We were at a small town car show when we spotted this unusual guest at the event.
The big old truck was a 1950 Mercury M-155 3-ton and it drew a lot of attention from curious onlookers, including us.
Past history has taught us that old farm trucks restored back to their original glory often have a link with one family and we were right again this time.
The Merc’s current owner is Brett Penosky and he is the grandson of the truck’s original owner. In fact Brett rode shotgun with his grandfather when he was a kid and had many happy memories of time with his granddad in the Mercury.
The M-155 worked hard on the family farm and so did Brett as he grew up on the large family farming operation. Brett was like almost every other farm kid because he learned how to drive in the truck, a skill they need to learn early because of necessity.
Harvest time and moving livestock are part of the program on many farms and this Mercury 3-ton worked hard on both fronts. Brett told us the truck could hold 200 bushels of grain and we knew he learned that statistic the hard way on the farm.
They added a box hoist to the truck in ’58 and it probably made Brett’s chores a little easier with the truck.He also recalled hauling livestock “one bull at a time” in his words with his granddad in the truck as the family built one of the biggest Black Angus operations in Alberta over the years. The cattle herd was started by Brett’s family in 1942 and dispersed in 2007 when Brett scaled back on the family farm operation.
The Mercury 3-ton was eventually retired from active duty and stored for 27 years until Brett began a full frame-off restoration on the truck. The truck was his 3rd restoration and followed two antique manure spreaders that were brought back to their original glory by Brett.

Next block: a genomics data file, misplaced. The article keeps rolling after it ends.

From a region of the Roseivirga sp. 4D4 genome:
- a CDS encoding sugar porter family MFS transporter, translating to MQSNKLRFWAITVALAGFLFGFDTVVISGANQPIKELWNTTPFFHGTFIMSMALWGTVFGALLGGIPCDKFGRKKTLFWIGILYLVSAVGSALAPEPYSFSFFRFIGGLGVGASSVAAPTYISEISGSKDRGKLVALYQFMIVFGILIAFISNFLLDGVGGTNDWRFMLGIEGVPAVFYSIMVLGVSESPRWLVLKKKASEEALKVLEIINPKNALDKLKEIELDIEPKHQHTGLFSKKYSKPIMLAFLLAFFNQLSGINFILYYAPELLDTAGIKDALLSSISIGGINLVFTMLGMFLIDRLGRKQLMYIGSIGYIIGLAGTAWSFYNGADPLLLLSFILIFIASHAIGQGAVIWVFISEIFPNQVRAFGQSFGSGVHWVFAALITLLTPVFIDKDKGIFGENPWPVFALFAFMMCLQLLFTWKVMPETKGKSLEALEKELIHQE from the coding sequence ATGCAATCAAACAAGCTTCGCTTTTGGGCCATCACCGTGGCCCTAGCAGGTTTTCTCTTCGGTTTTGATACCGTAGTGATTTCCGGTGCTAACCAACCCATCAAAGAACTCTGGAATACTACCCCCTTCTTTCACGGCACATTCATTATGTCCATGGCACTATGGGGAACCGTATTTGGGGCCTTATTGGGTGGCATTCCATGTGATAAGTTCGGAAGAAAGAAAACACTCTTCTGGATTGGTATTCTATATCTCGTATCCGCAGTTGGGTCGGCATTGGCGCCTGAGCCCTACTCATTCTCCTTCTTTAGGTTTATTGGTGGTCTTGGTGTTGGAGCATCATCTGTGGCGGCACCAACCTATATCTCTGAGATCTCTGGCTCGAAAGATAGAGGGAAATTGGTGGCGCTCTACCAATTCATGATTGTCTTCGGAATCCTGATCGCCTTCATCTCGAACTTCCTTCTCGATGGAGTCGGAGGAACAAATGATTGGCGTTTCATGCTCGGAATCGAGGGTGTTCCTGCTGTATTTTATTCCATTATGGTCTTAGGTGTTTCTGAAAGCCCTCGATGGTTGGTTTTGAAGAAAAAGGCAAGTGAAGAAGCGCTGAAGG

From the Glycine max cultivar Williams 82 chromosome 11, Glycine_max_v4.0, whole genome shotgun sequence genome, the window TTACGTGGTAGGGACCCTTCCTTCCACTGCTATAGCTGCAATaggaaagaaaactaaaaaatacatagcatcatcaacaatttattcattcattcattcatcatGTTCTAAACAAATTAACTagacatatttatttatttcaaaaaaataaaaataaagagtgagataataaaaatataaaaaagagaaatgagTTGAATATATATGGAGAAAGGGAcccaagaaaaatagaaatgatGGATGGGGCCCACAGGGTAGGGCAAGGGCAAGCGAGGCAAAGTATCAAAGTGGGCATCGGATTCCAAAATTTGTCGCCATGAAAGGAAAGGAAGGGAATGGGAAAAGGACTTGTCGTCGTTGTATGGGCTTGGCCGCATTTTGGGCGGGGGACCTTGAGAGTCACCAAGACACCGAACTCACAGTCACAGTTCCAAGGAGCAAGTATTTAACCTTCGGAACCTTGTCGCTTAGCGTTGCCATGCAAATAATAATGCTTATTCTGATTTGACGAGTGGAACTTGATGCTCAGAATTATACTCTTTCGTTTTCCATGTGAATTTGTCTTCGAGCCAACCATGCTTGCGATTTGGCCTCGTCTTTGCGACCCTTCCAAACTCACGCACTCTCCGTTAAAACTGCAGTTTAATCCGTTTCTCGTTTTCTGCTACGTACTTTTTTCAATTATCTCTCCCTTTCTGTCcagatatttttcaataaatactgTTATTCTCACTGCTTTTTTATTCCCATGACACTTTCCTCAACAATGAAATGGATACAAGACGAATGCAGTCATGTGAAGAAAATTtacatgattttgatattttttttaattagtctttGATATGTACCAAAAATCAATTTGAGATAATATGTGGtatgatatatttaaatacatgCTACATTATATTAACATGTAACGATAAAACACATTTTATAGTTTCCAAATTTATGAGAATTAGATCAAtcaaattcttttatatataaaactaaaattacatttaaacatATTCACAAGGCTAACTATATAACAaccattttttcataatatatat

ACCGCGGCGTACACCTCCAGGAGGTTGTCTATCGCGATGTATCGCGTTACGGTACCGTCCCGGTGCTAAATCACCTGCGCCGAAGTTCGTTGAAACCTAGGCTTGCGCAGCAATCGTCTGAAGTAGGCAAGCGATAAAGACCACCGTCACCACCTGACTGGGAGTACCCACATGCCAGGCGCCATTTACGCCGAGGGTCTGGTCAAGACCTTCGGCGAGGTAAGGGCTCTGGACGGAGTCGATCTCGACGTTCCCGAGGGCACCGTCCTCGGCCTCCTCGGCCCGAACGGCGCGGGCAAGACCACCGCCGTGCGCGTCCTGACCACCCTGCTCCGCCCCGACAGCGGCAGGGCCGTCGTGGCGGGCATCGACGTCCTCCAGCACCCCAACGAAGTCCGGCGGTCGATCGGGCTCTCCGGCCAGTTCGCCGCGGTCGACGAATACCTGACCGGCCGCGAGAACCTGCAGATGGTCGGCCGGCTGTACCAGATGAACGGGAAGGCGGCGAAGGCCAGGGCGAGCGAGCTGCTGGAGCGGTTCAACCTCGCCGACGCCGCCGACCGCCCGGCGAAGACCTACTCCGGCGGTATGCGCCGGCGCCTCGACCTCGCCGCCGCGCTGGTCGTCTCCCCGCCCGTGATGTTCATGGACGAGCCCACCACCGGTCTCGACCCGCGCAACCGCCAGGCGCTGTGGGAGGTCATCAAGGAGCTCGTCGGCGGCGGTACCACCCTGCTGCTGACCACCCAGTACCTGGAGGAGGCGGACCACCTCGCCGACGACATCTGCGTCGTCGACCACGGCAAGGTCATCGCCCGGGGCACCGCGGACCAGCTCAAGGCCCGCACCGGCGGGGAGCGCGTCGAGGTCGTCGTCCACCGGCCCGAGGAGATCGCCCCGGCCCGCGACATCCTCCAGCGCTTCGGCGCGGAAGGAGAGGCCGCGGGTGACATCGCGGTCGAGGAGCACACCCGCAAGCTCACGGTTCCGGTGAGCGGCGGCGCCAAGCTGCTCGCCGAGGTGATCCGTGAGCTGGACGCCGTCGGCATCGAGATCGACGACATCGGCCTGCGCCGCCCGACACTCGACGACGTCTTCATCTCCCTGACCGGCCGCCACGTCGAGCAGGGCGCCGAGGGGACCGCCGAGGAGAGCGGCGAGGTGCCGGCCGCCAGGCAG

For those unfamiliar with this piece of farm equipment, a manure spreader does exactly what it sounds like it does on a farm. They were far less likely to be restored than a truck, but they are an important part of the farm operation. Brett mentioned the truck project was completed in one year and he did an amazing job in a short period of time.
We got the impression that Brett is the kind of guy who likes to get things done and he said he worked steady on the truck for three solid months. His idea of “working steady” meant incredibly long hours and patience; two traits you need to stay in the agriculture business.
The truck will do 50 mph on the road, but Brett is never in a big hurry when he is behind the wheel of his Mercury because of all the fond memories.
We hope there is also no big hurry for Brett’s last ride in the truck because he told us; “When I die, I want a ride to the cemetery in the truck”.
Now that’s a bond.